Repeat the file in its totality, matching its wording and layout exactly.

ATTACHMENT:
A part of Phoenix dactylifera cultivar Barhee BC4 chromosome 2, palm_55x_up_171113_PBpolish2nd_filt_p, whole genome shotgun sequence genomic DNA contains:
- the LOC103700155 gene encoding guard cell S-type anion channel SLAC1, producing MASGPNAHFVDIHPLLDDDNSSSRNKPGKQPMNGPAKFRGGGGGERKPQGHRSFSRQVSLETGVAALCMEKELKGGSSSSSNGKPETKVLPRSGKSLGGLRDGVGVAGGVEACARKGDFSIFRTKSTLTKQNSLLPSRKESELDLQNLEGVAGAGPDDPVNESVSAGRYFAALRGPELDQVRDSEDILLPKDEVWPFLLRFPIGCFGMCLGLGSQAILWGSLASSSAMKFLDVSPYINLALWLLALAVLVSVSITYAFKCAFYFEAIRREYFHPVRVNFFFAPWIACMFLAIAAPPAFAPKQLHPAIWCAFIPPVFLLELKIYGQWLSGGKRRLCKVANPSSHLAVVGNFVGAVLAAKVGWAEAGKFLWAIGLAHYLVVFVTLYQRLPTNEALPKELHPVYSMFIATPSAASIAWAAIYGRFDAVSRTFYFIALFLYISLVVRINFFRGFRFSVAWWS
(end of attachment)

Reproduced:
A part of Phoenix dactylifera cultivar Barhee BC4 chromosome 2, palm_55x_up_171113_PBpolish2nd_filt_p, whole genome shotgun sequence genomic DNA contains:
- the LOC103700155 gene encoding guard cell S-type anion channel SLAC1, producing MASGPNAHFVDIHPLLDDDNSSSRNKPGKQPMNGPAKFRGGGGGERKPQGHRSFSRQVSLETGVAALCMEKELKGGSSSSSNGKPETKVLPRSGKSLGGLRDGVGVAGGVEACARKGDFSIFRTKSTLTKQNSLLPSRKESELDLQNLEGVAGAGPDDPVNESVSAGRYFAALRGPELDQVRDSEDILLPKDEVWPFLLRFPIGCFGMCLGLGSQAILWGSLASSSAMKFLDVSPYINLALWLLALAVLVSVSITYAFKCAFYFEAIRREYFHPVRVNFFFAPWIACMFLAIAAPPAFAPKQLHPAIWCAFIPPVFLLELKIYGQWLSGGKRRLCKVANPSSHLAVVGNFVGAVLAAKVGWAEAGKFLWAIGLAHYLVVFVTLYQRLPTNEALPKELHPVYSMFIATPSAASIAWAAIYGRFDAVSRTFYFIALFLYISLVVRINFFRGFRFSVAWWS